Last Monday, I woke up feeling out of sorts. I blamed it on daylight savings time. After all, the clock stealing an hour of your life has an impact on you. There have been studies. I’ve seen them. I felt a cross between jet lagged and hung over, and no amount of water or caffeine helped clear things out. My day job has me on my feet for a fair amount considering it is a desk job, mostly moving from meeting to meeting (often on different floors) and then the occasional walk and talk with co-workers located near me. By ten AM I was ready to throw up. I knew that movement had something to do with it, so I grabbed my laptop and spent the rest of the day working from my home office which cut down on my movement considerably.
The evening brought little relief. I stumbled as I walked, had trouble speaking (both finding words and forming them), and my face and scalp tingled constantly. I think we watched TV, but I honestly have no memory of anything that happened that night.
Needless to say, Tuesday morning saw me inside the doctor’s office. I had been planning on weathering out whatever ailed me, but my wife insisted I not put off treatment, in retrospect, a wise decision. The doctor told me the combination of symptoms was odd. He suspected labyrinthitis, but some of my problems sounded more like a atypical migraine (all the fun of a migraine without any pain). He gave me some anti-nausea and anti-vertigo meds and sent me on my way, with instructions to come back on Friday. I took both once I got home, and the combination immediately put me to sleep. Both bottles said to take them ‘As Needed’ and I figured that awake and mildly suffering was better than asleep.
By Wednesday, I’d started losing things in addition to words. I spent a fruitless ten minutes looking for the television remote that nearly left me in tears. I eventually found it sitting on the entertainment center, next to my receiver. On that day it felt like part of my mind had shorted out, and I was desperately trying to reroute my neural pathways around the damaged area. Every fear I had of brain cancer and dementia bombarded me the whole day and into the evening.
Things got a little better by Thursday evening. I still felt like a sailor at sea, but the waters had calmed and my brain started to feel like my own again.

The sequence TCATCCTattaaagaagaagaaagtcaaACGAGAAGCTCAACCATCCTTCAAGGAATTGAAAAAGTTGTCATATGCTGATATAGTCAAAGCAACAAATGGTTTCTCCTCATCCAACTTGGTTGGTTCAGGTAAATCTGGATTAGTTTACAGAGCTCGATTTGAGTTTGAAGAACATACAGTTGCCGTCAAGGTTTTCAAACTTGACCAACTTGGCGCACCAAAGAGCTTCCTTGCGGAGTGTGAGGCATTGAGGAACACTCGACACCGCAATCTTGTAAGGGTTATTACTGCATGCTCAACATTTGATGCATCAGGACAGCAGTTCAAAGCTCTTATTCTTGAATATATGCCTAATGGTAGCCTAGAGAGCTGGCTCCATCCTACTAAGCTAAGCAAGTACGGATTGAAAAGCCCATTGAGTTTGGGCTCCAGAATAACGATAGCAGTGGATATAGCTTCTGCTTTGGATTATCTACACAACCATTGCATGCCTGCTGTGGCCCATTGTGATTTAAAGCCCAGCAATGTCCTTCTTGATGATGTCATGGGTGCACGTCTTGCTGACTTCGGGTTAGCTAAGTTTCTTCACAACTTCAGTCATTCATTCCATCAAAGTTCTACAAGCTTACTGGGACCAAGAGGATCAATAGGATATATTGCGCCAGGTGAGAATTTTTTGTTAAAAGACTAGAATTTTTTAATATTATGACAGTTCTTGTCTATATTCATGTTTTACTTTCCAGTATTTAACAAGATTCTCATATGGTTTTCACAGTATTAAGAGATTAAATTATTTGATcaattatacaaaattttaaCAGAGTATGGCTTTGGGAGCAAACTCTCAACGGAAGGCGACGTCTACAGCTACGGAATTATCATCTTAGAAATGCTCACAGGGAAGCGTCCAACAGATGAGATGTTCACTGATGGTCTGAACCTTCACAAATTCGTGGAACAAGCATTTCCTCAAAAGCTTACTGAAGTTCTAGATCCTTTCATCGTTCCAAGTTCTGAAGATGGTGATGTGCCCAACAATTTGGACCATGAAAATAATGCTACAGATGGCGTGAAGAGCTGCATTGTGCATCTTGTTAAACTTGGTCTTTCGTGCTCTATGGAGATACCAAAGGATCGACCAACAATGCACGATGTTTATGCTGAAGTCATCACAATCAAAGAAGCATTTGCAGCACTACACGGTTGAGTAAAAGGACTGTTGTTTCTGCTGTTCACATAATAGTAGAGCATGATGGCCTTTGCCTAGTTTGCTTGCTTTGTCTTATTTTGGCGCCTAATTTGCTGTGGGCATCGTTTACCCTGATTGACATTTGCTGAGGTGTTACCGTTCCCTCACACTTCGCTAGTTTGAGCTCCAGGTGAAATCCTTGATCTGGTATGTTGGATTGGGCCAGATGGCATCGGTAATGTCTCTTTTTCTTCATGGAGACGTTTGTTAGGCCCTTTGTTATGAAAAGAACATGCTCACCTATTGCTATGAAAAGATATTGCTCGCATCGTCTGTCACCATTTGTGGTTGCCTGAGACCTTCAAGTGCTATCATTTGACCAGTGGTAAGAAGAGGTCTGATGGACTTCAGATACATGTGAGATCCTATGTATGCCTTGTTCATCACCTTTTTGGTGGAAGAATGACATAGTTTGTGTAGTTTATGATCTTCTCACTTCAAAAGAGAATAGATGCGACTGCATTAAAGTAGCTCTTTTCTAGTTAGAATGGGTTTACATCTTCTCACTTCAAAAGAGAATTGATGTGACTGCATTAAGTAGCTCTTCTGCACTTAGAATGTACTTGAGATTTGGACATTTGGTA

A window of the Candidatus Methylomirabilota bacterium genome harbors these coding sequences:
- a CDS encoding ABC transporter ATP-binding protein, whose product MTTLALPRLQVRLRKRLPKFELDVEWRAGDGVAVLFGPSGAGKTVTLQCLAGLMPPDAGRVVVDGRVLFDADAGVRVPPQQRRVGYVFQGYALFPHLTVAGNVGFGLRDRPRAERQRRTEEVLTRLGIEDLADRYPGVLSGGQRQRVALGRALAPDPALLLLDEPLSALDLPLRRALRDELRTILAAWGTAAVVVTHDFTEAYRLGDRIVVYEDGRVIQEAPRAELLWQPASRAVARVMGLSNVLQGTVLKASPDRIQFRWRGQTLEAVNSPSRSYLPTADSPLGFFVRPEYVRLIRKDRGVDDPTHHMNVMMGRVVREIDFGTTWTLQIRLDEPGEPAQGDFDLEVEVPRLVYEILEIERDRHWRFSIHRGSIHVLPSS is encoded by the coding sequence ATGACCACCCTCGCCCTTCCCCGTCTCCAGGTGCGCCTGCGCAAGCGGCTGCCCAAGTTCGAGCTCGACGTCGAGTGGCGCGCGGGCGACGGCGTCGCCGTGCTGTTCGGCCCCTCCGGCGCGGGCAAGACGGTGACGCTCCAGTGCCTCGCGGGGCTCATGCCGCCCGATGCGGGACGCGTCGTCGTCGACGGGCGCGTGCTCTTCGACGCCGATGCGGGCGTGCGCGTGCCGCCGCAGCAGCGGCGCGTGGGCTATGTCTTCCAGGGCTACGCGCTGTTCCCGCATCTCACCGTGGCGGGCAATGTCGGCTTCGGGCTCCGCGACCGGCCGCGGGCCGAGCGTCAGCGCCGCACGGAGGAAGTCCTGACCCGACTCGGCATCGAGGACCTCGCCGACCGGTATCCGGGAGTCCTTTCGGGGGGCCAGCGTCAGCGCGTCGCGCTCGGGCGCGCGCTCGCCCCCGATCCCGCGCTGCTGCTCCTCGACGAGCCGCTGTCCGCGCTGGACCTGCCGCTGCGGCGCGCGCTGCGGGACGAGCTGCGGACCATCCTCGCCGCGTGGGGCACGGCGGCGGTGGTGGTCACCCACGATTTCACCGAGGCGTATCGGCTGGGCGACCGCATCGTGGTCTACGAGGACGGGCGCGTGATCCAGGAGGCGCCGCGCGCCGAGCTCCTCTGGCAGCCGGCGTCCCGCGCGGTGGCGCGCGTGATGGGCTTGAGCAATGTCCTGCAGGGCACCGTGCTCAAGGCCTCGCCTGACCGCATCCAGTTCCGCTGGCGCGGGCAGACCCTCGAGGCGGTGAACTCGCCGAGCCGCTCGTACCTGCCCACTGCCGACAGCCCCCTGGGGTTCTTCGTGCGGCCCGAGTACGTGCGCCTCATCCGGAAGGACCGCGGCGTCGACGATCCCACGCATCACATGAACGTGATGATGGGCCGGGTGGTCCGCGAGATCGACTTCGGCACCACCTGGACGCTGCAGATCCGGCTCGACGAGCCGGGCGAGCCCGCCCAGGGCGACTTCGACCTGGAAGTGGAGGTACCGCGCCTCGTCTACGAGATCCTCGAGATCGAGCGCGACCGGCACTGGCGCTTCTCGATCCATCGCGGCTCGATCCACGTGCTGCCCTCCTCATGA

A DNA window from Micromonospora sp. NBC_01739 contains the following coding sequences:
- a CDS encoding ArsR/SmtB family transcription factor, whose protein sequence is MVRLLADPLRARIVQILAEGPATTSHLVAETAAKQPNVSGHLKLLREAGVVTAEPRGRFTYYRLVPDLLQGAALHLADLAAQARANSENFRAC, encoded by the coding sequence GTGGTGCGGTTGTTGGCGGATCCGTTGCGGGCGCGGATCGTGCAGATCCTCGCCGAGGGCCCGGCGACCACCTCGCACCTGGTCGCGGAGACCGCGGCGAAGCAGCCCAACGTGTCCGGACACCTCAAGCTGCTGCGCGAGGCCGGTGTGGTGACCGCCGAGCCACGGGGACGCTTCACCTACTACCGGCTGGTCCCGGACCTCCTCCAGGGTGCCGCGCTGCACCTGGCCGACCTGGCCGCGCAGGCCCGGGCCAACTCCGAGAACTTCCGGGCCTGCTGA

Friday I returned to the doctor. Same office, different doctor. This one had no interest in any symptoms not related to the labyrinthitis, but he told me that the directions for the anti-vertigo meds had been a little misleading. If I had vertigo at all, in a twenty four hour period, that qualified ‘as needed’ for an entire day’s dose. He drew blood, just in case the underlying cause of my illness wasn’t a simple virus. (It’s supposedly a secondary infection, but I don’t remember every having a primary one). The meds helped. I can now keep the vertigo at bay, though it still doesn’t feel great by hour six (I’m supposed to take them every eight hours). Most cases of labyrinthitis end after seven days or less, so it should be mostly gone by tomorrow.
I’m still feeling kind of off. Most of the migraine-esq symptoms faded, but an hour long shopping trip today had me shaky and exhausted. I’m not sure if that’s a sign of something wrong, a side effect of the meds, or just my body complaining about being active since I’ve been mostly stationary for the last few days.
The next step, if I’m not feeling better by tomorrow, is to schedule an appointment with an ENT doctor, and they can decide where to go from there. I’m hoping tomorrow I’ll wake up and feel fine, but even if I do, I’ll still keep the vertigo meds with me, just in case. A huge part of me wants this to just be done. But honestly, as small part of me wants it to be something big, something bad. This week has been relatively miserable, but I know dozens of people that have it worse than me. I feel like I should be able to push through it, to feel fine, if it’s something as small as an inner ear infection with a fancy name. I certainly shouldn’t complain as much as I have for the past week.
So yeah, there’s part of me that’s afraid that I’ll be outed a melodramatic whiner if I’m ok tomorrow. But there’s a bigger part of me that knows that small hit to my ego is a thousand times better than any of the deep dark things lurking in the realm of possibility, and that I should be thankful that I have something that isn’t permanent.
I don’t really no what I mean to say with this. I’m mainly just writing because I can. I need to tell a story, I need to prove that I can still get a point across, and this was what’s on my mind. It’s the most I’ve written in a week, the first thing I’ve written in several days, and, rough as it is, it’s the best sign so far that I’m on the road to recovery.